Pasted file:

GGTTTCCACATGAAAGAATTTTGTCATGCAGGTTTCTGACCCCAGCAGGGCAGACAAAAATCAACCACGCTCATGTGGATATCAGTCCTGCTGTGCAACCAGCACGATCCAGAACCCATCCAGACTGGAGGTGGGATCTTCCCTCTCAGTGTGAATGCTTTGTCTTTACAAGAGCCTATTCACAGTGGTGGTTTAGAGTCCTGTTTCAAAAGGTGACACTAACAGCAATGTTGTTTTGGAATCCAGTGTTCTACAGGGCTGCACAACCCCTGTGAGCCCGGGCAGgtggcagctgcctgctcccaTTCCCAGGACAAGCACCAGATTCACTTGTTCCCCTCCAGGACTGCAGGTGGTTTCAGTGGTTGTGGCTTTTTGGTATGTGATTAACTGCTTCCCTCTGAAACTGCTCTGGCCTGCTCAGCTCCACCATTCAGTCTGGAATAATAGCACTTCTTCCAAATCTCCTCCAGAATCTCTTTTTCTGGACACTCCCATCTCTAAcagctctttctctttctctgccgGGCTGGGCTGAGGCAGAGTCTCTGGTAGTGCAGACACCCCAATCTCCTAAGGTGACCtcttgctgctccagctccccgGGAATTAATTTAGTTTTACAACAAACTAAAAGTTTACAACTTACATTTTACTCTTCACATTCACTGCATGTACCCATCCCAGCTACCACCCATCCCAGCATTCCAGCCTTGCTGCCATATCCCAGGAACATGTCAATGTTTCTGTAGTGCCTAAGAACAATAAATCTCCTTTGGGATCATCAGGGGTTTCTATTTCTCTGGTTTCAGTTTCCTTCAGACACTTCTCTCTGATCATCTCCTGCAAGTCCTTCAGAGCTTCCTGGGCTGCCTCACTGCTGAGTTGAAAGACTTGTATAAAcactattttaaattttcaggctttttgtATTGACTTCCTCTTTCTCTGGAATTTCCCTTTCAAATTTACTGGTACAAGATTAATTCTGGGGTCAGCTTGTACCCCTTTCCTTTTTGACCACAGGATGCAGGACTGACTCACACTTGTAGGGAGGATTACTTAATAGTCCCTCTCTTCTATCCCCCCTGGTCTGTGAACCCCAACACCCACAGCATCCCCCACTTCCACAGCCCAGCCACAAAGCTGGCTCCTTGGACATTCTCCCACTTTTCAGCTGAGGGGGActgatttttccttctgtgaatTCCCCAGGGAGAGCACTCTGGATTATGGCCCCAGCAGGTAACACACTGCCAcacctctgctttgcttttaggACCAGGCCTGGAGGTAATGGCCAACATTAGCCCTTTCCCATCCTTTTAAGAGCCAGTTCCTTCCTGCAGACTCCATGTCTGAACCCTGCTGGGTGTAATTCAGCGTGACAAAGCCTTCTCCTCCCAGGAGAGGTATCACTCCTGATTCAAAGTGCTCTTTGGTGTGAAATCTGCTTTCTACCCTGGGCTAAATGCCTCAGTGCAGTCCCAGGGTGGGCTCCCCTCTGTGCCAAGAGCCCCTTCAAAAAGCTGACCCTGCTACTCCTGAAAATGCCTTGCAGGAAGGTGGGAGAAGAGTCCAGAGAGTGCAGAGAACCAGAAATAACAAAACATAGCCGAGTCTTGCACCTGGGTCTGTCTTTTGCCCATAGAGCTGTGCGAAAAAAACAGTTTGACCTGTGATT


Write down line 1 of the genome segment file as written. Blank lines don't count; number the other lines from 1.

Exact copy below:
GGTTTCCACATGAAAGAATTTTGTCATGCAGGTTTCTGACCCCAGCAGGGCAGACAAAAATCAACCACGCTCATGTGGATATCAGTCCTGCTGTGCAACCAGCACGATCCAGAACCCATCCAGACTGGAGGTGGGATCTTCCCTCTCAGTGTGAATGCTTTGTCTTTACAAGAGCCTATTCACAGTGGTGGTTTAGAGTCCTGTTTCAAAAGGTGACACTAACAGCAATGTTGTTTTGGAATCCAGTGTTCTACAGGGCTGCACAACCCCTGTGAGCCCGGGCAGgtggcagctgcctgctcccaTTCCCAGGACAAGCACCAGATTCACTTGTTCCCCTCCAGGACTGCAGGTGGTTTCAGTGGTTGTGGCTTTTTGGTATGTGATTAACTGCTTCCCTCTGAAACTGCTCTGGCCTGCTCAGCTCCACCATTCAGTCTGGAATAATAGCACTTCTTCCAAATCTCCTCCAGAATCTCTTTTTCTGGACACTCCCATCTCTAAcagctctttctctttctctgccgGGCTGGGCTGAGGCAGAGTCTCTGGTAGTGCAGACACCCCAATCTCCTAAGGTGACCtcttgctgctccagctccccgGGAATTAATTTAGTTTTACAACAAACTAAAAGTTTACAACTTACATTTTACTCTTCACATTCACTGCATGTACCCATCCCAGCTACCACCCATCCCAGCATTCCAGCCTTGCTGCCATATCCCAGGAACATGTCAATGTTTCTGTAGTGCCTAAGAACAATAAATCTCCTTTGGGATCATCAGGGGTTTCTATTTCTCTGGTTTCAGTTTCCTTCAGACACTTCTCTCTGATCATCTCCTGCAAGTCCTTCAGAGCTTCCTGGGCTGCCTCACTGCTGAGTTGAAAGACTTGTATAAAcactattttaaattttcaggctttttgtATTGACTTCCTCTTTCTCTGGAATTTCCCTTTCAAATTTACTGGTACAAGATTAATTCTGGGGTCAGCTTGTACCCCTTTCCTTTTTGACCACAGGATGCAGGACTGACTCACACTTGTAGGGAGGATTACTTAATAGTCCCTCTCTTCTATCCCCCCTGGTCTGTGAACCCCAACACCCACAGCATCCCCCACTTCCACAGCCCAGCCACAAAGCTGGCTCCTTGGACATTCTCCCACTTTTCAGCTGAGGGGGActgatttttccttctgtgaatTCCCCAGGGAGAGCACTCTGGATTATGGCCCCAGCAGGTAACACACTGCCAcacctctgctttgcttttaggACCAGGCCTGGAGGTAATGGCCAACATTAGCCCTTTCCCATCCTTTTAAGAGCCAGTTCCTTCCTGCAGACTCCATGTCTGAACCCTGCTGGGTGTAATTCAGCGTGACAAAGCCTTCTCCTCCCAGGAGAGGTATCACTCCTGATTCAAAGTGCTCTTTGGTGTGAAATCTGCTTTCTACCCTGGGCTAAATGCCTCAGTGCAGTCCCAGGGTGGGCTCCCCTCTGTGCCAAGAGCCCCTTCAAAAAGCTGACCCTGCTACTCCTGAAAATGCCTTGCAGGAAGGTGGGAGAAGAGTCCAGAGAGTGCAGAGAACCAGAAATAACAAAACATAGCCGAGTCTTGCACCTGGGTCTGTCTTTTGCCCATAGAGCTGTGCGAAAAAAACAGTTTGACCTGTGATT